KLAIPEDA - When it comes to foreign investment, Lithuania is trailing well behind its Baltic counterparts, Latvia and, particularly, Estonia, but this could soon change, even in this current economic downturn.
According to the Lithuanian Department of Statistics, direct foreign investment for the first quarter of 2009 slumped 6.9 percent, with cumulative investments into the country since independence dropping from 34.7 billion litas (10 billion euros) to 31.4 billions litas, compared to the end of the first quarter 2008. The government remains cheerful, however, as several major greenfield investments are about to take shape.
Last week a trilateral 'letter of intent' on the construction of an aluminum parts plant in the southern city of Alytus was signed by the Ministry of Economy, Alytus' municipality and U.S. Aviation Technology LLD, a U.K.-based enterprise. In the competition between the cities of Panevezys, in the north, and Alytus, in the south, senior vice president of Aviation Technology, Umberto Cisotti, said he favored the latter. "During the first phase of the project the investment will be approximately 9 million to 9.5 million euros. We are planning to employ up to 60 people at the beginning," Cisotti has previously said, reports news agency lrt.lt.
Alytus mayor Ceslovas Daugela says that "I can't comment on the details of shaping the deal so far. It's a bilateral agreement, though. We got in touch with the entrepreneur through the Lithuanian Development Agency. I can possibly disclose more details on the deal at the beginning of September, when the investment contract is finally signed."
When asked what allowed Alytus to outmuscle Panevezys in the competition, Daugela responded that "The Dzukai (the local inhabitants) have poured out their hearts towards the investor. We approached him with the simplicity of our proposal and a quick response to their requests. Both cities came up with pretty much similar proposals, but the human factor helped us to inch a bit closer."
"Alytus has a better developed infrastructure than Panevezys. Besides, it asked only 1,500 euros per hectare for a land lease, much less than Panevezys' bid, which was 5,000 euros per hectare," Cisotti added. If everything goes well, production should start within a year. The company works in the aviation, aerospace and automotive industries. The mayor defines the investment as "of average size."
Other foreign companies are eying possibilities to invest into Lithuania's economy as well. No-Burn Europe, another U.K.-based company making fire protection products including various types of building materials and textiles, and PINQY fire extinguishers, is currently in talks with the Ministry of Economy about building a plant in Lithuania.
"So far, we are just measuring the size of the investment, but it would be very big indeed, up to several hundred million euros. I am glad that we are advancing in the talks," said the company's executive director, Mark Gaskel. There is a possibility that both sides will sign a letter of intent in the upcoming weeks.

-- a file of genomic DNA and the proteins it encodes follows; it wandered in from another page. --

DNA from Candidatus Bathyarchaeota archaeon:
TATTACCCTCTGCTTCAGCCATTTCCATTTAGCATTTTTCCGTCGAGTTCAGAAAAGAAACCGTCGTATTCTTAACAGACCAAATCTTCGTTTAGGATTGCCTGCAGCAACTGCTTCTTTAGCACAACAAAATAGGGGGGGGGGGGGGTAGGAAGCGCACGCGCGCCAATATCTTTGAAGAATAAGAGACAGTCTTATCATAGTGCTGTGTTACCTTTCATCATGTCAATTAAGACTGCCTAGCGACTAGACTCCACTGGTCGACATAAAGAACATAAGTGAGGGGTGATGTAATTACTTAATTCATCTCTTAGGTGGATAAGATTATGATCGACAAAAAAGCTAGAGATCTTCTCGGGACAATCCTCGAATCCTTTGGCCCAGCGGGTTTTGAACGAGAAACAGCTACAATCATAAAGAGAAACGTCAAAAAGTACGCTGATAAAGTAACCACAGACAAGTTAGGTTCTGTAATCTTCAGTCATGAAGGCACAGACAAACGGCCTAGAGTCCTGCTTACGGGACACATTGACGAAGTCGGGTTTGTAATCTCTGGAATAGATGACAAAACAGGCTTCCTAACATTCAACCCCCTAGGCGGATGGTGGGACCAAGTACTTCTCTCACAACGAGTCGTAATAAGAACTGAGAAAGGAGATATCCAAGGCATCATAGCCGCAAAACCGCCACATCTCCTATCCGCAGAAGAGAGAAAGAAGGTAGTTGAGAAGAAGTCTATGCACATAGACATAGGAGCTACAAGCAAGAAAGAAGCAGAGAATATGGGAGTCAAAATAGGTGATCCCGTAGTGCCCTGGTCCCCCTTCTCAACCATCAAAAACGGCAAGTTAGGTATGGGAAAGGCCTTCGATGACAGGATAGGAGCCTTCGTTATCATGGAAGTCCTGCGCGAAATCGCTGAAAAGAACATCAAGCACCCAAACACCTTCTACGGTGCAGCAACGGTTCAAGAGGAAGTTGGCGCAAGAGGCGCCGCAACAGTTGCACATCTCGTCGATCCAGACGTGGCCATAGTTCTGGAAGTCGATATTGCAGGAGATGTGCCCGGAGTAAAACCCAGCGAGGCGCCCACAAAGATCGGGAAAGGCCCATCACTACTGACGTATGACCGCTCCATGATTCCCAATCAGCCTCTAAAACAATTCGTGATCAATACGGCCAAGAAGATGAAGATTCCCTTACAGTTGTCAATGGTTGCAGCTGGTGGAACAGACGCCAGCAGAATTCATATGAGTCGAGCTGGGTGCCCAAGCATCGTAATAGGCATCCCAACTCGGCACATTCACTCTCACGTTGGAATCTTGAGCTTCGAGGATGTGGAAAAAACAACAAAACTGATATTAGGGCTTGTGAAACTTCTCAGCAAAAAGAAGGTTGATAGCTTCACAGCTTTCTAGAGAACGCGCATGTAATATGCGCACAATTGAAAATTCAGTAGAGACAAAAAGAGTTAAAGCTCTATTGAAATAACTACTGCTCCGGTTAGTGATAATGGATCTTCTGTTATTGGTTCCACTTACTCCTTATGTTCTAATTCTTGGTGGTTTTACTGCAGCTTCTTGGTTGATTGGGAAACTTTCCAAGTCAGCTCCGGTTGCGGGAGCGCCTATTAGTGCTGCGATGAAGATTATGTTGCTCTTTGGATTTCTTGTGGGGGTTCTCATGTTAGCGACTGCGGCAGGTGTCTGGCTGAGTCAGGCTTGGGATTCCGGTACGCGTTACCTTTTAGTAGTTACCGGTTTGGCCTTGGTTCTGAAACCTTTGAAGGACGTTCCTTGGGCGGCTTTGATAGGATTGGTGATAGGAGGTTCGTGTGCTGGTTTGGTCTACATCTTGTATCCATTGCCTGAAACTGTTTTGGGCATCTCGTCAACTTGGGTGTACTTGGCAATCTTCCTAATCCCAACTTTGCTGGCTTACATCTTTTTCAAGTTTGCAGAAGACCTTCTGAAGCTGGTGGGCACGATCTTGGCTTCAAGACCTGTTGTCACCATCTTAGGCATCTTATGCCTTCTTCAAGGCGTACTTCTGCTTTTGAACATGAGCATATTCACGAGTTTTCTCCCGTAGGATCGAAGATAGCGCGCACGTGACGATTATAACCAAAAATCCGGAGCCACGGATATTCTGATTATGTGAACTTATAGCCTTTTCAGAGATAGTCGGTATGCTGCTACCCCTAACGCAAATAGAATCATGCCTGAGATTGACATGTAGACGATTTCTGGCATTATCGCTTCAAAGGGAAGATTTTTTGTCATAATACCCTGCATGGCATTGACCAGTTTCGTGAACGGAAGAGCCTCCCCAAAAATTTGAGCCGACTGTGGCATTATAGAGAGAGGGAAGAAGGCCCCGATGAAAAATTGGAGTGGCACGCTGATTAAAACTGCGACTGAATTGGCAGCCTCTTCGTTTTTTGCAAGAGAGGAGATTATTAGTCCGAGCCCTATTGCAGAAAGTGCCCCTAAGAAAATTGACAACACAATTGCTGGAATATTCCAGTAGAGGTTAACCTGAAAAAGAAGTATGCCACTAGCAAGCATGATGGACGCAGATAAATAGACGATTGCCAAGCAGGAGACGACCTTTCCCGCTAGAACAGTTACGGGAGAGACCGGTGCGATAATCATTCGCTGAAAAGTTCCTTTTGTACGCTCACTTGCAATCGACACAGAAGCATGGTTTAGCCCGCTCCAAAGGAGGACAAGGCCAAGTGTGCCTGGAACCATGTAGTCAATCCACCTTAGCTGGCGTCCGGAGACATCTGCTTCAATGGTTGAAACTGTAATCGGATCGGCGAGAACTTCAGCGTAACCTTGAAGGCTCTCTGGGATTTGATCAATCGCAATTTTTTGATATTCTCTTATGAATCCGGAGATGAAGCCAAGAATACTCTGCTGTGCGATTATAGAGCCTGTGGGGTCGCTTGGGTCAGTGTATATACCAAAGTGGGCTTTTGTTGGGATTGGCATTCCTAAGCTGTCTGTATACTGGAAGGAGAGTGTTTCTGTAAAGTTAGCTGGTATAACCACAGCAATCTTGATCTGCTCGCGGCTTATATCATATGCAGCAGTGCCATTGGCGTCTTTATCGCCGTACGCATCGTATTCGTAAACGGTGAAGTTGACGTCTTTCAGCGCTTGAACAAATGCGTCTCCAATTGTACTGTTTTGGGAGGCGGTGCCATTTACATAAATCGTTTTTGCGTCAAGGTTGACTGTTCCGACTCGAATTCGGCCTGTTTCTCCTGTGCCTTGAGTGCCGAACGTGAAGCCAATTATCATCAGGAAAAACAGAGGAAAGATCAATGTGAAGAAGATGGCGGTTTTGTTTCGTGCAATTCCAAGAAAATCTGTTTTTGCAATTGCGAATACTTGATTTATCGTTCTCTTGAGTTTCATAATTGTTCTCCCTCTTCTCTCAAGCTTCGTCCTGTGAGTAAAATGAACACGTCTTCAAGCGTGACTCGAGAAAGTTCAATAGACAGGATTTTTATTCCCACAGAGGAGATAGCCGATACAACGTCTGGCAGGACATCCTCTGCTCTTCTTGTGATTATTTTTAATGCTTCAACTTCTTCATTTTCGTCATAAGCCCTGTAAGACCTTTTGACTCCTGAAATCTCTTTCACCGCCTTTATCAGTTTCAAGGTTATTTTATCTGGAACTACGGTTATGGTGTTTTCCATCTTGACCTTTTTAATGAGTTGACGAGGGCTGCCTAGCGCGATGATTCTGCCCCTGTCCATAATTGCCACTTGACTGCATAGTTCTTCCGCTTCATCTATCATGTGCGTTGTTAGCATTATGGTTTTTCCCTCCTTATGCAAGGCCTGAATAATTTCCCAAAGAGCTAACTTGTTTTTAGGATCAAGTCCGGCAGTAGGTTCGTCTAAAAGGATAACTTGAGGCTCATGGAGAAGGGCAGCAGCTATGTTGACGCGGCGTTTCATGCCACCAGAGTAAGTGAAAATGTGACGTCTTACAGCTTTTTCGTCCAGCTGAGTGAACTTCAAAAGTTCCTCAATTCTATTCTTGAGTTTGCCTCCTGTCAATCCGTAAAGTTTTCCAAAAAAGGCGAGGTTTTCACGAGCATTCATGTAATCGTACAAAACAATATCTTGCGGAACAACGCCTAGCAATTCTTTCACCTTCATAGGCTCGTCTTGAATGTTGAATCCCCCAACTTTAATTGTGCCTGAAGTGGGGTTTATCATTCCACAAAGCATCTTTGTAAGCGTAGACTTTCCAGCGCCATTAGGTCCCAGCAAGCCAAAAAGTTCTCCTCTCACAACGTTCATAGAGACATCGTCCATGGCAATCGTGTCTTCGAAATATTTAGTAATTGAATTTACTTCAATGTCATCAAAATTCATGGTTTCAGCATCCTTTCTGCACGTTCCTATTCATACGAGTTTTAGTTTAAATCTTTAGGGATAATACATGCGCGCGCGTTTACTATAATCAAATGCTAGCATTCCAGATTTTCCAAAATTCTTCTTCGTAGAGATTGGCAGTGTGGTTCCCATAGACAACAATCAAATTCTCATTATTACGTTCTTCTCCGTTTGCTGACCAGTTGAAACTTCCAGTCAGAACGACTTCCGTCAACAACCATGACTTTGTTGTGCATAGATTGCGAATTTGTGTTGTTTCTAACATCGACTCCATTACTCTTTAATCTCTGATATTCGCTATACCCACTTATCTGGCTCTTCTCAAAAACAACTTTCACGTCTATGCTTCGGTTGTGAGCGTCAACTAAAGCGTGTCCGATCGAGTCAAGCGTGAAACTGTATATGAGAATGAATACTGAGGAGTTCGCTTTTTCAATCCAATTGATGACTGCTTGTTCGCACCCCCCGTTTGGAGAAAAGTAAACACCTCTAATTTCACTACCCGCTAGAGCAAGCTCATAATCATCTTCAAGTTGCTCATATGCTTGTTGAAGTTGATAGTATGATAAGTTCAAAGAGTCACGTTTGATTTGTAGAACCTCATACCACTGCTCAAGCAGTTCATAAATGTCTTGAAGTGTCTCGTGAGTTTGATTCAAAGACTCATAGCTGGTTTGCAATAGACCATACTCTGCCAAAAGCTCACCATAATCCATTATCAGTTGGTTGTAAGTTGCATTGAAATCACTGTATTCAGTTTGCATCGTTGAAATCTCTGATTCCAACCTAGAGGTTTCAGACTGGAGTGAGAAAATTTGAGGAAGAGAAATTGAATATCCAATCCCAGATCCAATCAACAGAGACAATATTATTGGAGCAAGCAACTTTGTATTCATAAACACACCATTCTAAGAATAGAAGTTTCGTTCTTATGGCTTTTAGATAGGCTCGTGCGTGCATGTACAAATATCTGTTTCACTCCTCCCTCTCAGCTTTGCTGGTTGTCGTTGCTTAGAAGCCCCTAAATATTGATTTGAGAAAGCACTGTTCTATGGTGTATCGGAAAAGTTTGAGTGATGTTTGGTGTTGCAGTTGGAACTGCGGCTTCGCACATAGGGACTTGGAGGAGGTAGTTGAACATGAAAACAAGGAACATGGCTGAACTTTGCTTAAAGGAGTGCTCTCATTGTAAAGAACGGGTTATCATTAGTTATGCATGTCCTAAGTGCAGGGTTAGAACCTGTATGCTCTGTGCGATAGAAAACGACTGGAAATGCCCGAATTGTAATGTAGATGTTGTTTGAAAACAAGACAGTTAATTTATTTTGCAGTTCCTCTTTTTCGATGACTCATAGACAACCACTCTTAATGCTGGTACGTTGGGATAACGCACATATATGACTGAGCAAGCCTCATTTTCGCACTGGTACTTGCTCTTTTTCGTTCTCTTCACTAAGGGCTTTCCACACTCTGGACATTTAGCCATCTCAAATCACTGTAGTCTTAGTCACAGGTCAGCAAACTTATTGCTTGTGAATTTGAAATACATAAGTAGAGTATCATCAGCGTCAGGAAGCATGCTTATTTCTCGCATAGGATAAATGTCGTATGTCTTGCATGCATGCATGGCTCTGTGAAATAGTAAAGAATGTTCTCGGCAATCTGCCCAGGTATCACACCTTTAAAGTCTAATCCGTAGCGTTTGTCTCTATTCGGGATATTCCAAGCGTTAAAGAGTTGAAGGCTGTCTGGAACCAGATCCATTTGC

The British company Meditrox, together with its Lithuanian business partners, would like to invest in production of medical equipment; they specialize in 'whole room decontamination' products for hospitals. The initial investment would be up to approximately 15 million euros, and would be a long term project. Meditrox representatives have already conducted preliminary talks with the Ministry of Economy.
Another major investor in Lithuania has been Swedish furniture maker IKEA, who may come with additional expansions plans to Lithuania. In December last year the company bought Giriu Bizonas, a manufacturer of wood-wool boards and furniture parts. Unofficial data show that Ikea has invested over 250 million litas into Lithuania's furniture industry, reports business magazine The Baltic Course.
Does all this mean that Lithuania is shaking off the image of a country that is less attractive to foreign investment than its neighbors? Vice-Minister at the Ministry of Economy, Arnoldas Burkovskis, remains highly upbeat about the recent news.
"Lithuania has recently advanced a lot by improving its laws and regulations related to foreign investments. Lithuania has become much more attractive to foreign businessmen. Foreigners come here, they compare the current situation to what they saw before, and say 'Hey, we like it here!'," says Burkovskis. When asked about improvements in investment policy, the vice-minister quipped, "Do you want to hear it all? It would take a while to name them."
Director of the Department of Investment and Innovation of the Ministry of Economy Laimute Kalinauskiene is convinced that substantive amendments in the laws and regulations regarding the foreign investment environment, simplified procedures for planning, newly-established industrial parks, exemptions from several taxes, state financing of the most important projects, and EU financial assistance have helped to lure foreign businessmen to Lithuania.
"Finally, Lithuania is taking advantage of being a small country, with a relatively small but effective labor market. Just a few years ago, we couldn't find 500 qualified workers for an investor, now there's no problem. Also, labor costs have become considerably lower, so what we are seeing globally is that many foreign investors are moving their businesses from more expensive countries to the cheaper ones. The downturn is a great time to invest, foreign businessmen are well aware of that, and we have to take advantage of the situation," said Kalinauskiene.